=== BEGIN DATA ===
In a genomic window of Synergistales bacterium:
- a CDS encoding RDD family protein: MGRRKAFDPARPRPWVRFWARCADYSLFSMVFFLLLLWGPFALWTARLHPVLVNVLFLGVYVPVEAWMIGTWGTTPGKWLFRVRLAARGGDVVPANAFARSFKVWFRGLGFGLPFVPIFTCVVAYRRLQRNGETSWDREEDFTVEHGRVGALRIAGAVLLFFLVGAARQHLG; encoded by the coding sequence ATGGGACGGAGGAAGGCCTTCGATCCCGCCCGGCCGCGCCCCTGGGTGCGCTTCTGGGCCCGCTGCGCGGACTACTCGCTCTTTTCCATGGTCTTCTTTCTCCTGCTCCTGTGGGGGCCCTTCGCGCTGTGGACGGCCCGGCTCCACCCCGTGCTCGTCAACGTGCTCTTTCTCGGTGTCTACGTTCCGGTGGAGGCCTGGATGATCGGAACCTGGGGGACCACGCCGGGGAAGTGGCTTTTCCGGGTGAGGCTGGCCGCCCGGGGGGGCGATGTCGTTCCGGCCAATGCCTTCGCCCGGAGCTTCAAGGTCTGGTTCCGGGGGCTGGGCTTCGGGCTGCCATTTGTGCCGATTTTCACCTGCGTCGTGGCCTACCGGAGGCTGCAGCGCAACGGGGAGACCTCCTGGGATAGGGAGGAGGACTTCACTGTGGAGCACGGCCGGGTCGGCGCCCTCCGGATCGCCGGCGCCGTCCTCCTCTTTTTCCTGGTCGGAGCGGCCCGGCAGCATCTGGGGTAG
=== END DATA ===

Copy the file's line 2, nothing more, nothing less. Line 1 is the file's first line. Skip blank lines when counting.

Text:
- a CDS encoding RDD family protein: MGRRKAFDPARPRPWVRFWARCADYSLFSMVFFLLLLWGPFALWTARLHPVLVNVLFLGVYVPVEAWMIGTWGTTPGKWLFRVRLAARGGDVVPANAFARSFKVWFRGLGFGLPFVPIFTCVVAYRRLQRNGETSWDREEDFTVEHGRVGALRIAGAVLLFFLVGAARQHLG; encoded by the coding sequence ATGGGACGGAGGAAGGCCTTCGATCCCGCCCGGCCGCGCCCCTGGGTGCGCTTCTGGGCCCGCTGCGCGGACTACTCGCTCTTTTCCATGGTCTTCTTTCTCCTGCTCCTGTGGGGGCCCTTCGCGCTGTGGACGGCCCGGCTCCACCCCGTGCTCGTCAACGTGCTCTTTCTCGGTGTCTACGTTCCGGTGGAGGCCTGGATGATCGGAACCTGGGGGACCACGCCGGGGAAGTGGCTTTTCCGGGTGAGGCTGGCCGCCCGGGGGGGCGATGTCGTTCCGGCCAATGCCTTCGCCCGGAGCTTCAAGGTCTGGTTCCGGGGGCTGGGCTTCGGGCTGCCATTTGTGCCGATTTTCACCTGCGTCGTGGCCTACCGGAGGCTGCAGCGCAACGGGGAGACCTCCTGGGATAGGGAGGAGGACTTCACTGTGGAGCACGGCCGGGTCGGCGCCCTCCGGATCGCCGGCGCCGTCCTCCTCTTTTTCCTGGTCGGAGCGGCCCGGCAGCATCTGGGGTAG